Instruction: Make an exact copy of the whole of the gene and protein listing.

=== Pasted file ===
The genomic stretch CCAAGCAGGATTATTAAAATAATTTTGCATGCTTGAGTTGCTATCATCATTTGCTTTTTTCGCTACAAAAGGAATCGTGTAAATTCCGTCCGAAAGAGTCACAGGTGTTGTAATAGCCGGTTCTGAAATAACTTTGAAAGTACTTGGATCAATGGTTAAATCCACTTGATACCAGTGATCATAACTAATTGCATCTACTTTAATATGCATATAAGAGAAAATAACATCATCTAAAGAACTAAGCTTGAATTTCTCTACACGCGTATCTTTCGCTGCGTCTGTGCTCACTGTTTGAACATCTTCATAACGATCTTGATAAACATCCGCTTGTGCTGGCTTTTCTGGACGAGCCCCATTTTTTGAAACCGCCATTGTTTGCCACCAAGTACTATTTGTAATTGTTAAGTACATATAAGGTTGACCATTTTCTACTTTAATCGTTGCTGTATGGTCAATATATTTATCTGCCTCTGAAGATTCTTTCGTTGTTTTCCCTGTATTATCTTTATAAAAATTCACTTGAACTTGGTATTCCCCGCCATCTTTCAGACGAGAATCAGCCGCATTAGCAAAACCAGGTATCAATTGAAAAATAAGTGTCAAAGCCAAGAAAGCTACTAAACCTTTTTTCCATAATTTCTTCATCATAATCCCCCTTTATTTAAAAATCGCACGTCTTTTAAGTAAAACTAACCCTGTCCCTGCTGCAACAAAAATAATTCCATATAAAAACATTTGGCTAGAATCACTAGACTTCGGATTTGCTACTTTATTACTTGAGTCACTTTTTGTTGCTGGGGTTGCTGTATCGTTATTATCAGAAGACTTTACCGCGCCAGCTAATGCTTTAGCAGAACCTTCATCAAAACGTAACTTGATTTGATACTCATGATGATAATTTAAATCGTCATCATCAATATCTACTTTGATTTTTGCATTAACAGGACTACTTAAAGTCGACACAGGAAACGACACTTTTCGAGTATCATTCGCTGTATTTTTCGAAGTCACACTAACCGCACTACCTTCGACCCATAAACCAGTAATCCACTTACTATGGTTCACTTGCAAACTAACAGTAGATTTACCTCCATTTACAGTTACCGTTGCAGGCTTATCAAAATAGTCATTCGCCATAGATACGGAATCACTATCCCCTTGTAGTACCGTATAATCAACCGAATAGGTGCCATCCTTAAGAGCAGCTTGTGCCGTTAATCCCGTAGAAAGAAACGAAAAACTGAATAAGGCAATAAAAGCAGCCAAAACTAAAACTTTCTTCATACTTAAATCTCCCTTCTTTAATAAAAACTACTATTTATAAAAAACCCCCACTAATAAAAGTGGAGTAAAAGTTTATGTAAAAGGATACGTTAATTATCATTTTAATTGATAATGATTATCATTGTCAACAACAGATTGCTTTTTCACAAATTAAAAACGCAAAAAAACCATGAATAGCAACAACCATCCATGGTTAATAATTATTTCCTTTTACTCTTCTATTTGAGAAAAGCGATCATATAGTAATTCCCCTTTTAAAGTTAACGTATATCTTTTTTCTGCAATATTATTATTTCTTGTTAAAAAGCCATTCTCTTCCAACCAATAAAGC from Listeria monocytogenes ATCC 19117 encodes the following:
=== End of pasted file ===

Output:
The genomic stretch CCAAGCAGGATTATTAAAATAATTTTGCATGCTTGAGTTGCTATCATCATTTGCTTTTTTCGCTACAAAAGGAATCGTGTAAATTCCGTCCGAAAGAGTCACAGGTGTTGTAATAGCCGGTTCTGAAATAACTTTGAAAGTACTTGGATCAATGGTTAAATCCACTTGATACCAGTGATCATAACTAATTGCATCTACTTTAATATGCATATAAGAGAAAATAACATCATCTAAAGAACTAAGCTTGAATTTCTCTACACGCGTATCTTTCGCTGCGTCTGTGCTCACTGTTTGAACATCTTCATAACGATCTTGATAAACATCCGCTTGTGCTGGCTTTTCTGGACGAGCCCCATTTTTTGAAACCGCCATTGTTTGCCACCAAGTACTATTTGTAATTGTTAAGTACATATAAGGTTGACCATTTTCTACTTTAATCGTTGCTGTATGGTCAATATATTTATCTGCCTCTGAAGATTCTTTCGTTGTTTTCCCTGTATTATCTTTATAAAAATTCACTTGAACTTGGTATTCCCCGCCATCTTTCAGACGAGAATCAGCCGCATTAGCAAAACCAGGTATCAATTGAAAAATAAGTGTCAAAGCCAAGAAAGCTACTAAACCTTTTTTCCATAATTTCTTCATCATAATCCCCCTTTATTTAAAAATCGCACGTCTTTTAAGTAAAACTAACCCTGTCCCTGCTGCAACAAAAATAATTCCATATAAAAACATTTGGCTAGAATCACTAGACTTCGGATTTGCTACTTTATTACTTGAGTCACTTTTTGTTGCTGGGGTTGCTGTATCGTTATTATCAGAAGACTTTACCGCGCCAGCTAATGCTTTAGCAGAACCTTCATCAAAACGTAACTTGATTTGATACTCATGATGATAATTTAAATCGTCATCATCAATATCTACTTTGATTTTTGCATTAACAGGACTACTTAAAGTCGACACAGGAAACGACACTTTTCGAGTATCATTCGCTGTATTTTTCGAAGTCACACTAACCGCACTACCTTCGACCCATAAACCAGTAATCCACTTACTATGGTTCACTTGCAAACTAACAGTAGATTTACCTCCATTTACAGTTACCGTTGCAGGCTTATCAAAATAGTCATTCGCCATAGATACGGAATCACTATCCCCTTGTAGTACCGTATAATCAACCGAATAGGTGCCATCCTTAAGAGCAGCTTGTGCCGTTAATCCCGTAGAAAGAAACGAAAAACTGAATAAGGCAATAAAAGCAGCCAAAACTAAAACTTTCTTCATACTTAAATCTCCCTTCTTTAATAAAAACTACTATTTATAAAAAACCCCCACTAATAAAAGTGGAGTAAAAGTTTATGTAAAAGGATACGTTAATTATCATTTTAATTGATAATGATTATCATTGTCAACAACAGATTGCTTTTTCACAAATTAAAAACGCAAAAAAACCATGAATAGCAACAACCATCCATGGTTAATAATTATTTCCTTTTACTCTTCTATTTGAGAAAAGCGATCATATAGTAATTCCCCTTTTAAAGTTAACGTATATCTTTTTTCTGCAATATTATTATTTCTTGTTAAAAAGCCATTCTCTTCCAACCAATAAAGC from Listeria monocytogenes ATCC 19117 encodes the following: